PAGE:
Type-2 diabetes is a disease of carbohydrate metabolism involving insulin resistance and eventual pancreatic beta-cell exhaustion.
It is characterised by a dual defect in insulin secretion and insulin action. While insulin resistance plays a major role in the accompanying metabolic syndrome, the defect in insulin secretion appears to be crucial for the development of hyperglycaemia.
A defect in first-phase insulin secretion is present very early in the natural history of the disease and is considered to play a crucial role in post-prandial hyperglycaemia.
People diagnosed with type-2 diabetes should be encouraged to make lifestyle changes through education, including weight control and physical activity. The multi-disciplinary diabetes healthcare team may work to help patients to develop an individualised care plan that clearly defines treatment objectives and targets, including self monitoring of blood glucose, HbA1c, cholesterol, BP, weight control and smoking cessation.
This should involve a structured program of diabetes education at either a group or individual level and which respects cultural differences.
The healthcare team should be aware that people from Afro-Caribbean and Asian backgrounds tend to develop type-2 diabetes five years earlier than other populations and that the prevalence is at least five times higher in these communities.
There are several targets for HbA1c representing the heterogeneity of the disease and the population involved. The GMS contract has an HbA1c indicator of <7.4 per cent and NICE gives a target range of 6.5-7.5 per cent.
An HbA1c of 6.5 per cent should be the diabetes care gold standard and healthcare professionals should engage with people with diabetes to achieve this threshold.
In some patients, especially the elderly and those with associated co-morbidity, such tight glycaemic control may not be appropriate because of the risk of hypoglycaemia. Any reduction in HbA1c is beneficial to patients in terms of reducing the risk of vascular disease.
The effective management of people with diabetes should address both treatment of the diabetes and its complications, as well as examining cardiovascular risk.
The UKPDS study showed that a reduction in HbA1c of 0.9 per cent in the intensively treated arm led to a reduction of risk of 12 per cent for any diabetes-related end points and 25 per cent for microvascular end-points.
Type-2 diabetes has functional disturbances in the pancreas (beta-cell defect leading to impaired insulin secretion), liver (increased glucose production) and skeletal muscle (decreased glucose uptake).
There is a rationale for using combined therapy with pharmacological agents primarily acting in the pancreas (sulphonylureas), in the liver (metformin) and in the skeletal muscle (thiazolidinediones).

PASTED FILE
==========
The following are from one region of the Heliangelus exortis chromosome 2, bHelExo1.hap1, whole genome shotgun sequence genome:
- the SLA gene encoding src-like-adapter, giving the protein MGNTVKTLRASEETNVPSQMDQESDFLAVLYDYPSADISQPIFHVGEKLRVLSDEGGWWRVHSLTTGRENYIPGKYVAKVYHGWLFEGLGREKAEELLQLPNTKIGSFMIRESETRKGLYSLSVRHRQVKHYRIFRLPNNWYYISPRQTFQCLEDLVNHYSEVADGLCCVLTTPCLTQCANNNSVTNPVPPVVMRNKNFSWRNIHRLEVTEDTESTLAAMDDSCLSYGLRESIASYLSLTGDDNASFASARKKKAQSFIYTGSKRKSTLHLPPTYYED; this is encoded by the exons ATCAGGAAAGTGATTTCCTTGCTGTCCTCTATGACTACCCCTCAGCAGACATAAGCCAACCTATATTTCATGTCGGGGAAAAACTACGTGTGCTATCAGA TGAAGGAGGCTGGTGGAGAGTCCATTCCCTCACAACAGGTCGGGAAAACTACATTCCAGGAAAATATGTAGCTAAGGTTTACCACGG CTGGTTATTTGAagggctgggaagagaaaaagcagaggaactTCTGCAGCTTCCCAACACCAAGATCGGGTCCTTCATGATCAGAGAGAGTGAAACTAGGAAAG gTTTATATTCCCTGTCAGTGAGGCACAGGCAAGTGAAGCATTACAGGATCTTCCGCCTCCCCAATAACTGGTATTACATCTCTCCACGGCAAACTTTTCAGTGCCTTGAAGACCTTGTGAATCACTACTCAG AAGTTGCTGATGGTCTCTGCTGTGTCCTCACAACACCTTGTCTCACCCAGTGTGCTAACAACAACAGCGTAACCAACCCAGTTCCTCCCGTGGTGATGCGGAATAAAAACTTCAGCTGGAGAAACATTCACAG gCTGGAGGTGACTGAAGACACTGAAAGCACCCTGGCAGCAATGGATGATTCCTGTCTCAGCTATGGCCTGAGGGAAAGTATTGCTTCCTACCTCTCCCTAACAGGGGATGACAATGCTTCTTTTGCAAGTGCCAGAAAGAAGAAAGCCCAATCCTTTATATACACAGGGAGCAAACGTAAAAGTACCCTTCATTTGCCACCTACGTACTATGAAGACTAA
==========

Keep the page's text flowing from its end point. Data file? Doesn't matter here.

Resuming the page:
Metformin should be first-line therapy in patients with type-2 diabetes, especially if they are overweight because this agent conferred cardiovascular benefit to patients in the UKPDS study.
Metformin should not be used in those with a serum creatinine over 130micromol/l. It is not able to maintain adequate glycaemic control over many years in most patients. The most common combined therapy, therefore, is that which supplements the action of metformin in the liver by stimulating insulin secretion.
Insulin secretagogues include sulphonylureas and the rapid acting insulin secretagogue repaglinide and nataglinide. These agents may be used in combination with metformin when levels of HbA1c become unsatisfactory.
They may be used as monotherapy when metformin is not tolerated. Both metformin and sulphonylureas, such as gliclazide, have additive antihyperglycaemic effects, without increasing the side-effects of either pharmacological class.
The available thiazolidinediones are rosiglitazone and pioglitazone. NICE guidance restricts their use to those unable to take other combinations or where HbA1c targets are not being met. The drugs have acquired a triple therapy license and may be used as monotherapy within restricted areas.
As beta-cell failure progresses with all oral therapies, exogenous insulin will be required to compensate for defective insulin secretion in many patients with type-2 diabetes.
Many patients continue to have weight loss or osmotic symptoms in spite of maximal oral hypoglycaemic therapy.
The most commonly used insulin regimens in the type-2 diabetes patients are the biphasic preparations that contain short and intermediate acting insulins. Patients and their carers need to be made aware of the risks of hypoglycaemia.
TIPS ON DIABETES MANAGEMENT
- Regular physical activity and weight loss improve glycaemic control in people with diabetes.
- Intensive blood glucose control reduces the microvascular complications of diabetes.
- Management should extend beyond blood glucose control to address cardiovascular risk factors.
- Diabetes is progressive and combination treatment should be considered early in the illness.
- Methods to improve patient compliance should be considered at all drug changes.
- Once-daily formulations are available for the sulphonylureas and metformin.